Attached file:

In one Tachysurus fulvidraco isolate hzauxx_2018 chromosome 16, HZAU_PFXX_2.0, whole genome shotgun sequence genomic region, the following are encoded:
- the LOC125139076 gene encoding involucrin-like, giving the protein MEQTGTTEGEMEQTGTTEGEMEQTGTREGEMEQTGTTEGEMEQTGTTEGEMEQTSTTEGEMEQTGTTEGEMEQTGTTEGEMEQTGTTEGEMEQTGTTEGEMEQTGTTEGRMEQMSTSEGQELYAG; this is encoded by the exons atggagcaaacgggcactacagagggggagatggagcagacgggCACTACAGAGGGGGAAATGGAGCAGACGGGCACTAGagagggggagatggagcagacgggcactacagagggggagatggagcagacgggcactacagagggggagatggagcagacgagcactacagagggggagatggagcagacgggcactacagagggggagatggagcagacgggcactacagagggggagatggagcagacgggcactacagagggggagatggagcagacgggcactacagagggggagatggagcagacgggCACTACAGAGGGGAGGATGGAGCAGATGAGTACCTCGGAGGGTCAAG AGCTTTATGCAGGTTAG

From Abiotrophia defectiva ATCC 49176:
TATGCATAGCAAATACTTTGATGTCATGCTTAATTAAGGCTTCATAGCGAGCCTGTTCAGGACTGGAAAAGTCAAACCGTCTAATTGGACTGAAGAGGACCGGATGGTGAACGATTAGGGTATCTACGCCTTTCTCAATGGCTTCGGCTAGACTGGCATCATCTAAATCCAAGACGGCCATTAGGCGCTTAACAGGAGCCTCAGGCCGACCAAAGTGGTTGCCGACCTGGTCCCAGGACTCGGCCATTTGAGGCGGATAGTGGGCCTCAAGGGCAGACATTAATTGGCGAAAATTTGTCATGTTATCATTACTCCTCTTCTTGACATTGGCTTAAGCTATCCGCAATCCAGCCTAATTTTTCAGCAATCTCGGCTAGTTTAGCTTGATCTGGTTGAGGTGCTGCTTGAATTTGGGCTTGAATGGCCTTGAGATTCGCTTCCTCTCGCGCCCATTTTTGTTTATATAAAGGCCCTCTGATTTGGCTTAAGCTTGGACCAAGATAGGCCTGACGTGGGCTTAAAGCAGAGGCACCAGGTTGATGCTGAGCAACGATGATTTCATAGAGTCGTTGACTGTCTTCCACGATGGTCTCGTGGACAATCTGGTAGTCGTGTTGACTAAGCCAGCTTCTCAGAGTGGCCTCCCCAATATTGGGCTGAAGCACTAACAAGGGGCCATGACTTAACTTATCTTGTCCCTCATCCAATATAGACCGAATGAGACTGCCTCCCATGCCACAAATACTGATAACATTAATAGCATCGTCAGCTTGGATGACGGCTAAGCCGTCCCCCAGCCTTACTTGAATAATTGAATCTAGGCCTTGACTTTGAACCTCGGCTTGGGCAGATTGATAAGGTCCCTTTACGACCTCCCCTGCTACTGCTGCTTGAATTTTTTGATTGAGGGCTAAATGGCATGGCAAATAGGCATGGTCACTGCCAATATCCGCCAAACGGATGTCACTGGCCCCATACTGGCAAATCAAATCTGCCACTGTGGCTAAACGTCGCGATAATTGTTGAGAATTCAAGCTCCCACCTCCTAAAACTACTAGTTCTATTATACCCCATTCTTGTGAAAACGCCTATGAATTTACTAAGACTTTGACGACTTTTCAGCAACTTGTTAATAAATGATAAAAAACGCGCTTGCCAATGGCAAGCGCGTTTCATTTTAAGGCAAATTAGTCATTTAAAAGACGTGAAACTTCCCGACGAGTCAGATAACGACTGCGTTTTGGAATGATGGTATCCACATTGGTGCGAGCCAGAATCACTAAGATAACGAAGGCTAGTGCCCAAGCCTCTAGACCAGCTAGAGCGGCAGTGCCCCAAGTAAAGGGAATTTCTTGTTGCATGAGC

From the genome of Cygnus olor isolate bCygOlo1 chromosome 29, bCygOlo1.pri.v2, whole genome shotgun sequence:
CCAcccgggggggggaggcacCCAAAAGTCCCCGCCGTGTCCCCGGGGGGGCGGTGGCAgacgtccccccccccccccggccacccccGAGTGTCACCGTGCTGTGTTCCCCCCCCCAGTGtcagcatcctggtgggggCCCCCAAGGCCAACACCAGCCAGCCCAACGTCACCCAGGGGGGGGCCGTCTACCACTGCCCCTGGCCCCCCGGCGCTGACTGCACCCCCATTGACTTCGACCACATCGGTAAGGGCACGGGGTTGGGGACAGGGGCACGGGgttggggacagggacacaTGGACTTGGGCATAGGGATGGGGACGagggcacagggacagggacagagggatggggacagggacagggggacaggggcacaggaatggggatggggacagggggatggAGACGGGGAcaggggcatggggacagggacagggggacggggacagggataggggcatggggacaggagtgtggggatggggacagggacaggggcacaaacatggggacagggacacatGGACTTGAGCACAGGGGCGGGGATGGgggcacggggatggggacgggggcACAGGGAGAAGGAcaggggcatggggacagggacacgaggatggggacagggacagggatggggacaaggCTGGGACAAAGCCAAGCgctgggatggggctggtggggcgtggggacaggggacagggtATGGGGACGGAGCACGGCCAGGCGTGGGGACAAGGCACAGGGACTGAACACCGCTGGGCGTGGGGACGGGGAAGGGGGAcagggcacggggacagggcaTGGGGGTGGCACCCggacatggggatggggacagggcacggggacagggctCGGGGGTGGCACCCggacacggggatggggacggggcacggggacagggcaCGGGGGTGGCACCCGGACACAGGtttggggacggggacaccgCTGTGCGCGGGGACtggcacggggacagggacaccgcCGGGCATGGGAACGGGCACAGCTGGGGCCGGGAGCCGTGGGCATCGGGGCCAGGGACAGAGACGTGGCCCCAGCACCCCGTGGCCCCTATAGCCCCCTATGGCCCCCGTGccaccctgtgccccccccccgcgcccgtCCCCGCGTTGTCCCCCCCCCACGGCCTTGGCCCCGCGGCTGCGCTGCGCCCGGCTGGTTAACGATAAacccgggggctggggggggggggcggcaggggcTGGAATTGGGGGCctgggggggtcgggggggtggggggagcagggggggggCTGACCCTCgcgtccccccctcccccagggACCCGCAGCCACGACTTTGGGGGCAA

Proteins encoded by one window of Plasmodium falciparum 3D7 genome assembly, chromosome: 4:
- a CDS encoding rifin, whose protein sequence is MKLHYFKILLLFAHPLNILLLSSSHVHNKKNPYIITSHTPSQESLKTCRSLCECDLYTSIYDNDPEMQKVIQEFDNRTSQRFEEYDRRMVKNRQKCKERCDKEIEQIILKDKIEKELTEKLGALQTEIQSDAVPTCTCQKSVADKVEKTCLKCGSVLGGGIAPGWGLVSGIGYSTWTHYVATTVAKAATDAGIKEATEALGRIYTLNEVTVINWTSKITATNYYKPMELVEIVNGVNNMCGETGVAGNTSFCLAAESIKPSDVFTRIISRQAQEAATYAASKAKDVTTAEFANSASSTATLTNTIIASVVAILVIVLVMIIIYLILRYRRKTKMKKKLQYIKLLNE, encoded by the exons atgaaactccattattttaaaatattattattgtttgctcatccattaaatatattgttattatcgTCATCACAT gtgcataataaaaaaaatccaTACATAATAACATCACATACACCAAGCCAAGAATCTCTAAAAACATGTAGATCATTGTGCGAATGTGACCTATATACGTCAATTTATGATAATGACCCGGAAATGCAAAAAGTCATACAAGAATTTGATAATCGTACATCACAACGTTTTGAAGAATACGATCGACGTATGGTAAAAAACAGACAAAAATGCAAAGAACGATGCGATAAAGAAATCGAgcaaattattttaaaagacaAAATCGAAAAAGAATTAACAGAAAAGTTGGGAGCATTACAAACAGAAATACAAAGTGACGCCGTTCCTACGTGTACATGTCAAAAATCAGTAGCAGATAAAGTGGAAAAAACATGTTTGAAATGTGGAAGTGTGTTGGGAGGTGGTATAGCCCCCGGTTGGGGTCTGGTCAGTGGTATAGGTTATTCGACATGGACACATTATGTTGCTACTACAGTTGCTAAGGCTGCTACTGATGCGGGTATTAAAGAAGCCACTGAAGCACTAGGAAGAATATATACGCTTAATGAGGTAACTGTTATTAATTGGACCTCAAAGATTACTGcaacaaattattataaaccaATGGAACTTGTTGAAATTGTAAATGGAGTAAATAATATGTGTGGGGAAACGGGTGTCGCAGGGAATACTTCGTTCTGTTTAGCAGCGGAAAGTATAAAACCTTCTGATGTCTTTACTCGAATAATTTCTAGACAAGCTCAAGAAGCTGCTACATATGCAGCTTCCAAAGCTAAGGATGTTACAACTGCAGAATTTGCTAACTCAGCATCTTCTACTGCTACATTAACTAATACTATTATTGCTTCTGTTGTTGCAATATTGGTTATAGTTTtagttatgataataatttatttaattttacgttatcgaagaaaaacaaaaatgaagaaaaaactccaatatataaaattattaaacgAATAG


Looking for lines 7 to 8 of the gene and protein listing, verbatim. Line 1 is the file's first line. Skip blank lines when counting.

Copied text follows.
Proteins encoded by one window of Plasmodium falciparum 3D7 genome assembly, chromosome: 4:
- a CDS encoding rifin, whose protein sequence is MKLHYFKILLLFAHPLNILLLSSSHVHNKKNPYIITSHTPSQESLKTCRSLCECDLYTSIYDNDPEMQKVIQEFDNRTSQRFEEYDRRMVKNRQKCKERCDKEIEQIILKDKIEKELTEKLGALQTEIQSDAVPTCTCQKSVADKVEKTCLKCGSVLGGGIAPGWGLVSGIGYSTWTHYVATTVAKAATDAGIKEATEALGRIYTLNEVTVINWTSKITATNYYKPMELVEIVNGVNNMCGETGVAGNTSFCLAAESIKPSDVFTRIISRQAQEAATYAASKAKDVTTAEFANSASSTATLTNTIIASVVAILVIVLVMIIIYLILRYRRKTKMKKKLQYIKLLNE, encoded by the exons atgaaactccattattttaaaatattattattgtttgctcatccattaaatatattgttattatcgTCATCACAT gtgcataataaaaaaaatccaTACATAATAACATCACATACACCAAGCCAAGAATCTCTAAAAACATGTAGATCATTGTGCGAATGTGACCTATATACGTCAATTTATGATAATGACCCGGAAATGCAAAAAGTCATACAAGAATTTGATAATCGTACATCACAACGTTTTGAAGAATACGATCGACGTATGGTAAAAAACAGACAAAAATGCAAAGAACGATGCGATAAAGAAATCGAgcaaattattttaaaagacaAAATCGAAAAAGAATTAACAGAAAAGTTGGGAGCATTACAAACAGAAATACAAAGTGACGCCGTTCCTACGTGTACATGTCAAAAATCAGTAGCAGATAAAGTGGAAAAAACATGTTTGAAATGTGGAAGTGTGTTGGGAGGTGGTATAGCCCCCGGTTGGGGTCTGGTCAGTGGTATAGGTTATTCGACATGGACACATTATGTTGCTACTACAGTTGCTAAGGCTGCTACTGATGCGGGTATTAAAGAAGCCACTGAAGCACTAGGAAGAATATATACGCTTAATGAGGTAACTGTTATTAATTGGACCTCAAAGATTACTGcaacaaattattataaaccaATGGAACTTGTTGAAATTGTAAATGGAGTAAATAATATGTGTGGGGAAACGGGTGTCGCAGGGAATACTTCGTTCTGTTTAGCAGCGGAAAGTATAAAACCTTCTGATGTCTTTACTCGAATAATTTCTAGACAAGCTCAAGAAGCTGCTACATATGCAGCTTCCAAAGCTAAGGATGTTACAACTGCAGAATTTGCTAACTCAGCATCTTCTACTGCTACATTAACTAATACTATTATTGCTTCTGTTGTTGCAATATTGGTTATAGTTTtagttatgataataatttatttaattttacgttatcgaagaaaaacaaaaatgaagaaaaaactccaatatataaaattattaaacgAATAG